Ownership Blues

Many blogs on this site are ripped from the headlines of my personal experiences. After all, I’m an expert on me and my experiences are fairly common. Just the other day, I’m speaking with a friend about plans, issues, and future goals. She makes an interesting comment, “I’m over this ownership thing.” Growing up, ownership was always drilled into my psyche. Ownership, ownership, ownership. It seems ownership makes the best sense only when you are prepared: mentally and financially.

My own husband made an emphatic declaration recently – “… our next move is back to a condo!” He didn’t care where or how, but absolutely no house. Let’s assume frustration with a leaky water heater and the prospect of an air conditioner malfunction as the summer heats up were talking. Two months after moving in, that’s enough to drive anyone bonkers. Which is better – rent or buy?

Of course, there are merits to each approach depending on your goals and current financial state.  Ownership is still one of the best ways, even with recent economic hiccups, to build wealth over time. Ownership is not a panacea for all that ails you financially. The drawbacks of ownership include:

  • Maintenance – You break it, you bought it. Well, you already bought it, so if it breaks, you must fix it. Items break or wear out and must be replaced routinely. Refrigerators stop working. Garbage disposers only last so long. Furnaces need to be cleaned annually. There are maintenance contracts. Of course, the fee involved should be weighed against the cost of maintaining your various housing elements. We’ll look into these options in a later blog. An emergency fund is vital when managing your home so surprise failures don’t send you running to a credit card.

 

  • Neighborhood – Selling to leave the area is a lot more involved than waiting out your current lease – or even breaking the least if need be. Neighborhoods can change or up-and-coming projections may not materialize. I would have been much more comfortable in a transitional community before having children. Your needs may change in a way the community doesn’t support.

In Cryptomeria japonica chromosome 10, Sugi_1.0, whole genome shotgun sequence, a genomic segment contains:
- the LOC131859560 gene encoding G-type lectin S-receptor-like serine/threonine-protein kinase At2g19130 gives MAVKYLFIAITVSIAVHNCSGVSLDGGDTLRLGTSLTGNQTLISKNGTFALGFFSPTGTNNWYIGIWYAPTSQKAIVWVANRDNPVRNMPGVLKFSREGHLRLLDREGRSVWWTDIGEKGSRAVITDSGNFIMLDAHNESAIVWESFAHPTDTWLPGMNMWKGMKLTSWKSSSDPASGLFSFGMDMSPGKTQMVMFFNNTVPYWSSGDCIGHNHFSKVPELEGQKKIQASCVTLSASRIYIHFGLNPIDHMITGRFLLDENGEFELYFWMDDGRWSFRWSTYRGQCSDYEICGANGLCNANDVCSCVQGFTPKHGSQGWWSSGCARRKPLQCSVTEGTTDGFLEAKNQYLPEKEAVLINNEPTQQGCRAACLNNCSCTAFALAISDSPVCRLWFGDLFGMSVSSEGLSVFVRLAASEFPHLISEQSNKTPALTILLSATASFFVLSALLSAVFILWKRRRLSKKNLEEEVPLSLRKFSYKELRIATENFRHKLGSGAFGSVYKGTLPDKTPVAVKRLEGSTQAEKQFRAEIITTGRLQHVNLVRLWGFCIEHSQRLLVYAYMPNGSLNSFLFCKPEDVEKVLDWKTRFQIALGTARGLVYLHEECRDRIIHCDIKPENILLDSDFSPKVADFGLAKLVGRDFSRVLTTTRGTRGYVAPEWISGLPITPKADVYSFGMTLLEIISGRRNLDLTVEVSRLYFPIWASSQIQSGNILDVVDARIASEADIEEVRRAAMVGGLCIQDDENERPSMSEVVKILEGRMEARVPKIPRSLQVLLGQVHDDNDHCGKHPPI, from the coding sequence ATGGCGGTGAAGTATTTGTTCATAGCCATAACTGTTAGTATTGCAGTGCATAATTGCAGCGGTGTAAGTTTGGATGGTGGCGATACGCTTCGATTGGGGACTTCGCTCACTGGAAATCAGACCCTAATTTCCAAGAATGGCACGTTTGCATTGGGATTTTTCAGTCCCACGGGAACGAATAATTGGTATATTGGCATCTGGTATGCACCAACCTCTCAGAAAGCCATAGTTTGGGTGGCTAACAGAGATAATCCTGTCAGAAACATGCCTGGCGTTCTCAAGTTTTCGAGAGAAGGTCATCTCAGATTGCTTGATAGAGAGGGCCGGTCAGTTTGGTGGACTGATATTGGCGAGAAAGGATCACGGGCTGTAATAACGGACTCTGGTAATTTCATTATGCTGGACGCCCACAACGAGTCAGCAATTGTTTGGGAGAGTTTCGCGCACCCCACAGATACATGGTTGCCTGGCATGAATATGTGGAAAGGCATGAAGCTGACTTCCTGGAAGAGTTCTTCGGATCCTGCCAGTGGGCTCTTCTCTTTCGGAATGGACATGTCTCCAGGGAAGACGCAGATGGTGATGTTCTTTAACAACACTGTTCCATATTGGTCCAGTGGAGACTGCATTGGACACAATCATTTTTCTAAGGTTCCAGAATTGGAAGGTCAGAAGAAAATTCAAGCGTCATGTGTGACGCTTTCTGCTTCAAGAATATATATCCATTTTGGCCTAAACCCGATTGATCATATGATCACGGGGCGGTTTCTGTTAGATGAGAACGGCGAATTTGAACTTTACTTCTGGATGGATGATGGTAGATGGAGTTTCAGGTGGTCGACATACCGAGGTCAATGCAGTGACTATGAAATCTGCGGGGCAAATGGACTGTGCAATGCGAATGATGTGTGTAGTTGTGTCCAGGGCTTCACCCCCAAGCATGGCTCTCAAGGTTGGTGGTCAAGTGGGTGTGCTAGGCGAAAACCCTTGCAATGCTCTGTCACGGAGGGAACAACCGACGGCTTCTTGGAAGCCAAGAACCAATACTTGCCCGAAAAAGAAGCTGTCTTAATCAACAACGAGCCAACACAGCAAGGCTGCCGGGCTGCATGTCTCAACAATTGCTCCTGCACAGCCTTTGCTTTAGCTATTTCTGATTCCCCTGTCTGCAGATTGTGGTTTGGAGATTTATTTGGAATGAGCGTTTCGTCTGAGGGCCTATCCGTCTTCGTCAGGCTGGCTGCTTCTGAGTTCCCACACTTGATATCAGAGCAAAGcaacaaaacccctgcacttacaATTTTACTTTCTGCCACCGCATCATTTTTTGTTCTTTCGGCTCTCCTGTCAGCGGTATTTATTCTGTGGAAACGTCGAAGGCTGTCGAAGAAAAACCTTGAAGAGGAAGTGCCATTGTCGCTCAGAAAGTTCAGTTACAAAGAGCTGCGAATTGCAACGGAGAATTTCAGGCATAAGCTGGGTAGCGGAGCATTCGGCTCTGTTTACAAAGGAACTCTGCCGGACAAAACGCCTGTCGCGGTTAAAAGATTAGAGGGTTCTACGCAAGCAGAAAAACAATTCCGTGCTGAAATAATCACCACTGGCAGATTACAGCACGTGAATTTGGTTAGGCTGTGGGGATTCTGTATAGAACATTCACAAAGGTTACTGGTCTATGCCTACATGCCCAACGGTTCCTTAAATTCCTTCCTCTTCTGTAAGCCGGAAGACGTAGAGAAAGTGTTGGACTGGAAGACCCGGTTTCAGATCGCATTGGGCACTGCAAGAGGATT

• Taxes – The benefit of a fixed rate mortgage over rent is control over increases. Landlords raise rents as it benefits their pocketbook. However, taxes are another expense that can fluctuate. Theoretically, taxes move in both directions – but in practice, they generally only go up.

 

  • Exterior Maintenance – Unless you intend to be the worst neighbor on the block, you might want to keep your property maintained outside. Grass must be cut, snow should be shoveled, and if applicable – apply a coat of paint now and then. The roof can be a headache all by itself. Lawn care professionals are plentiful and generally cost effective, but the cost must be included in your budget. We’ll probably make this a ‘must-do’ chore and squeeze 10 or so years of lawn care out of our kids.

 

  • Associations – Living in communities that share common space like condos or town homes will include an association. For smaller communities, the associations are generally self-managed. While cheaper from a monthly fee standpoint, the additional work and oversight to maintain common areas and common funds is nothing to sneeze at. Smaller associations can also be a temptation for fraud and abuse without property accountability. I personally prefer professionally managed associations to self-managed communities.

I’ve learned there is no one-sized answer to the rent vs. buy question. Just consider the pros and cons of both approaches and be willing to manage the drawbacks. As long as you proceed as an informed consumer, you can make either option work for you.

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